"Rajaram the scientist"

Steve Farmer saf at SAFARMER.COM
Fri Aug 11 02:20:38 UTC 2000

A little expanded data on N.S. Rajaram's non-popular writings:

I've pointed out that Rajaram's boasts (in the ironically titled
"Sword of Truth" Webpage) that "For more than ten years, he was
one of America's best-known workers in Artificial Intelligence
and Robotics" have been *vastly* inflated. This is noteworthy
since those claims are linked in his autobiographical profile to
similar claims concerning his "decipherment" of Harappan -- which
we're told is "the most important breakthrough of our time in the
study of Indian history and culture."


Today I read all the articles ascribed to Rajaram in the two big
AI bibliographical databases noted in earlier posts. The object
was to doublecheck to make sure that the footnotes didn't contain
any substantial references missed in the bibliographies. The most
comprehensive of those databases turns out to be the "ISI Web of
Science," which is only available via a major research libraries.
The Collection of Computer Science Bibliographies (on the Web)
catches one earlier paper from 1980.

All but one of the papers/notes listed in those bibliographies
were published in InTech and ISA Transactions -- two trade
journals issued by the Instrument Society of America, with which
Dr. Rajaram was affiliated. Rajaram's footnotes list four other
papers/notes that don't show up in the online bibliographies. Two
of these un-indexed papers were published in a defunct trade
monthly, _Robotics Engineering_, which I haven't seen. Two other
un-indexed papers refer to contract work or conference proceedings.

A bio at the end of a very short InTech report from April 1986
credits Rajaram with being the "author of 15 papers on robotics
and AI as well as the book _Design of Expert Systems on the
Personal Computer_." The Reference Librarian at the Stanford
Engineering Library couldn't find a book by this title in the
Stanford Library, combined University of California library
systems (checked via Melvyl), the Library of Congress, or
international research library networked database known as RLIN
(Research Libraries Information Network) and the World Catalog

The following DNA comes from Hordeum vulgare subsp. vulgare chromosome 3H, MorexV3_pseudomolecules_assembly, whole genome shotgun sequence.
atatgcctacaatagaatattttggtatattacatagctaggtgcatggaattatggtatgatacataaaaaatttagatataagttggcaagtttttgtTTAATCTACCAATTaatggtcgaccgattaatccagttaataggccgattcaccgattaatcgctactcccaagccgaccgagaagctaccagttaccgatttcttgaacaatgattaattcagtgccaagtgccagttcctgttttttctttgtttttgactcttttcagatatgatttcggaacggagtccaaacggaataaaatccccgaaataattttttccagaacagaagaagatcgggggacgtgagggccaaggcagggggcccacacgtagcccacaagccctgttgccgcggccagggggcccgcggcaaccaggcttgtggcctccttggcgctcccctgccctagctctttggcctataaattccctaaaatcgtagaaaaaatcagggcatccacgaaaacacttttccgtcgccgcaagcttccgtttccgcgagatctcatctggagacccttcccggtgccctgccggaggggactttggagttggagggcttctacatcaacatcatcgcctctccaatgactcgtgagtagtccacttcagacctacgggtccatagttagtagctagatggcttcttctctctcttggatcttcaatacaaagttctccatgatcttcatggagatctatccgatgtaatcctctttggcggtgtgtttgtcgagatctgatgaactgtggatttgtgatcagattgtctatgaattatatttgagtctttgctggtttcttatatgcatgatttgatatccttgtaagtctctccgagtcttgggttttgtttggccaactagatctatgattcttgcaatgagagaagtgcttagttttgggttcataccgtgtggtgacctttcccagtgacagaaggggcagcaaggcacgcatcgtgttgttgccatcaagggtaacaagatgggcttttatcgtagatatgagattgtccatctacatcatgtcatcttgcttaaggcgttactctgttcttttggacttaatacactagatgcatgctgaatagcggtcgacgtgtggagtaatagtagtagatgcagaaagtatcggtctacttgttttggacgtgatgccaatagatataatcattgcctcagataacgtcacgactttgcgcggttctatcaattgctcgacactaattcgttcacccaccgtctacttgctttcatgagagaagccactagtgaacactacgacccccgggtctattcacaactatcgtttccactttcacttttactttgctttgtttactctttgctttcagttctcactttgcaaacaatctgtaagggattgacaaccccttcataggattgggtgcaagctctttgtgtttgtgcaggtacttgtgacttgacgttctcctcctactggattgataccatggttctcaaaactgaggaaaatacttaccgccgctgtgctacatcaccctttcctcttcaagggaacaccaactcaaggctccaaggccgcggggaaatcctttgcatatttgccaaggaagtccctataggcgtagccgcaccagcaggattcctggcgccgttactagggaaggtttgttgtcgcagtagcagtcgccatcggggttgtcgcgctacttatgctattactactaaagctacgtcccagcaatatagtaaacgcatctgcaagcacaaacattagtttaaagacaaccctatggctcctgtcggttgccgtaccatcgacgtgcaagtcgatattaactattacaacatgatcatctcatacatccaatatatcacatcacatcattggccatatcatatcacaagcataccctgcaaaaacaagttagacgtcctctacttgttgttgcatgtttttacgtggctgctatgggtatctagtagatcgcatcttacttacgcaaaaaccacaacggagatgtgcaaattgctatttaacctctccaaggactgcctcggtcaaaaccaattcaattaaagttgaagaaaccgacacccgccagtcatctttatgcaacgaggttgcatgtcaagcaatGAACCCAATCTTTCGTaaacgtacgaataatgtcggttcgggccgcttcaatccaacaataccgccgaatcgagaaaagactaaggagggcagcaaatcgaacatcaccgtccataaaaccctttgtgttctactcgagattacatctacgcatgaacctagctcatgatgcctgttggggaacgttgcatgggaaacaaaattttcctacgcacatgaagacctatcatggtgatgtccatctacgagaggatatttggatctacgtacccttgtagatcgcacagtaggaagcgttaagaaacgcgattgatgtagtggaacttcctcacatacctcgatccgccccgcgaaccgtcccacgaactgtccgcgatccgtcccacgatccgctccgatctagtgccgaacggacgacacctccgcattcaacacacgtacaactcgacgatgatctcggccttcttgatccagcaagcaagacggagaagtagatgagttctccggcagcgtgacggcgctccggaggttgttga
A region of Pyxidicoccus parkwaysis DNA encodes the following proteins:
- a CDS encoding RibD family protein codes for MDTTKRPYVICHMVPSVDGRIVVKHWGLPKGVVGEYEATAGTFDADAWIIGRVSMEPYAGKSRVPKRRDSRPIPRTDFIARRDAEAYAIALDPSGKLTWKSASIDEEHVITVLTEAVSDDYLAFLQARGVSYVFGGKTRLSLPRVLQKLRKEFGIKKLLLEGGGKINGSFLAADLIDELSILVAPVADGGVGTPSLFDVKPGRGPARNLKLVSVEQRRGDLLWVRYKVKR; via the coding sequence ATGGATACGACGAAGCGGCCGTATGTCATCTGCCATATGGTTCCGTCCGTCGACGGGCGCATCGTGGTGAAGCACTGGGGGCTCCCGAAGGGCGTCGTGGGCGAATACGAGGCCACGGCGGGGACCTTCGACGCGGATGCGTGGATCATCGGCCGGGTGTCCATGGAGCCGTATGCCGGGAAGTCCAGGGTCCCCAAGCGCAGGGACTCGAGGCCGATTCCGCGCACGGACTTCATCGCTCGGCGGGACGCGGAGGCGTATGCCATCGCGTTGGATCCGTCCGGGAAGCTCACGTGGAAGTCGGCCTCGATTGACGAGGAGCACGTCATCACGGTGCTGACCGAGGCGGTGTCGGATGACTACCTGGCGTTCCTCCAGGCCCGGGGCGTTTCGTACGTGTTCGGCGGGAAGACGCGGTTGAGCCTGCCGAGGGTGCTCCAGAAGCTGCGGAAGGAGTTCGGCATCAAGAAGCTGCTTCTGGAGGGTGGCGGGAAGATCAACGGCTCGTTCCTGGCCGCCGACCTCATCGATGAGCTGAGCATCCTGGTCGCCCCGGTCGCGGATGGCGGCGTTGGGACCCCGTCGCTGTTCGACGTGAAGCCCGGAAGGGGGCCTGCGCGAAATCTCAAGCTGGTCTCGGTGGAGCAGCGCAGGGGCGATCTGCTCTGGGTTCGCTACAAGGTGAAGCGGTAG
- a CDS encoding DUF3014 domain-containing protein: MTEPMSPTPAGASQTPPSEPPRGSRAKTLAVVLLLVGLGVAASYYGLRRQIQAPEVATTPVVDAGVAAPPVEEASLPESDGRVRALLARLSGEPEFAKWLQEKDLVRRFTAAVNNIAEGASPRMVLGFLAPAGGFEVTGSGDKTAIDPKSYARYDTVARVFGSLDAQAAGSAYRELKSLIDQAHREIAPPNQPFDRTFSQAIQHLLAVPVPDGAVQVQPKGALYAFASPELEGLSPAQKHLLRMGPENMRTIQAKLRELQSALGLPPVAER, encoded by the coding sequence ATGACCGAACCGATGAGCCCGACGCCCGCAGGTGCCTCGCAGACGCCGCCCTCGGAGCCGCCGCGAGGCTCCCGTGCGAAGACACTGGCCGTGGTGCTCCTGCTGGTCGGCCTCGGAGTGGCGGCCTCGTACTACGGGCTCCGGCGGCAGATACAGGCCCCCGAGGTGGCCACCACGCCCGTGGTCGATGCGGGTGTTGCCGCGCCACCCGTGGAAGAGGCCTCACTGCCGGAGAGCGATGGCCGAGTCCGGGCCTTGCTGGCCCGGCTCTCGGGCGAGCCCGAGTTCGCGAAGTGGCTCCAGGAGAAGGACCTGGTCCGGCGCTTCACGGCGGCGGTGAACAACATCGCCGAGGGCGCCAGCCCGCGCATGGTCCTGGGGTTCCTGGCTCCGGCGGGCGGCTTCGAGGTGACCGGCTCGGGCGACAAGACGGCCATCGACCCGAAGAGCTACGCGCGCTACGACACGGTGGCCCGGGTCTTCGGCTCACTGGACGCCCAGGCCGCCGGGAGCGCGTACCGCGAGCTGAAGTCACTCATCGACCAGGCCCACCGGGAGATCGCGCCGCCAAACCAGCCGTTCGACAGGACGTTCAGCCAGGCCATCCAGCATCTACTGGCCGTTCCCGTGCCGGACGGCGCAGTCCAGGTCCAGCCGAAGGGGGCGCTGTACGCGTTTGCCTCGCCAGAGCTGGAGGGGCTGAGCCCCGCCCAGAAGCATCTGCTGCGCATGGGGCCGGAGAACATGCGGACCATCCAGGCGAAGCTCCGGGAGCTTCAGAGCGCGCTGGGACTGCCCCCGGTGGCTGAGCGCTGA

(OCLC). (RLIN and OCLC are what they use to check for
Interlibrary Loan.) Maybe Rajaram wrote the book but it was never
published. Maybe it was privately printed. Unless the Engineering
Reference Librarian and RLIN and OCLC are in error -- which I
doubt -- the book hasn't left a trace. Someone else can check if
they want.

Another InTech bio following a one-and-a-half-page nontechnical
story from April 1987 credits Rajaram with "over 20 articles" --
five more than the previous year -- and says that he is writing a
book entitled _Intelligent Manufacturing Systems_. Maybe these
new papers were contract reports or conference proceedings, which
would explain why they aren't indexed in the science
bibliographies. I assume that this book was never finished (and,
of course, that happens). In any event, like the earlier book
title, this one doesn't show up in the Library of Congress, RLIN,
or World Catalog (OCLC). Rajaram could have changed the title, of
course, but no technical books under any other title are credited
to him in the RLIN or World Catalog (OCLC) either, so far as I
can tell.

To sum up, following this more careful search: Before Rajaram
started writing rightwing books on Indian history he *did* do
engineering work in robotics and expert systems. His papers list
him as being in the Dept. of Industrial Engineering at the U. of
Houston until around 1992. But to claim that in the 80s he was
"one of America's best-known workers in Artificial Intelligence
and Robotics" -- putting him in a class with Sejnowski, McCarthy,
the Churchlands, Rumelhart, McClellan, Arbib, Feldman,
Feigenbaum, Winograd, Hinton, Munro, Jordan, Charniak, Winston,
and other workers in that period. -- goes *WAY* over the top.

Further on Rajaram's scientific ideas, refer again to:


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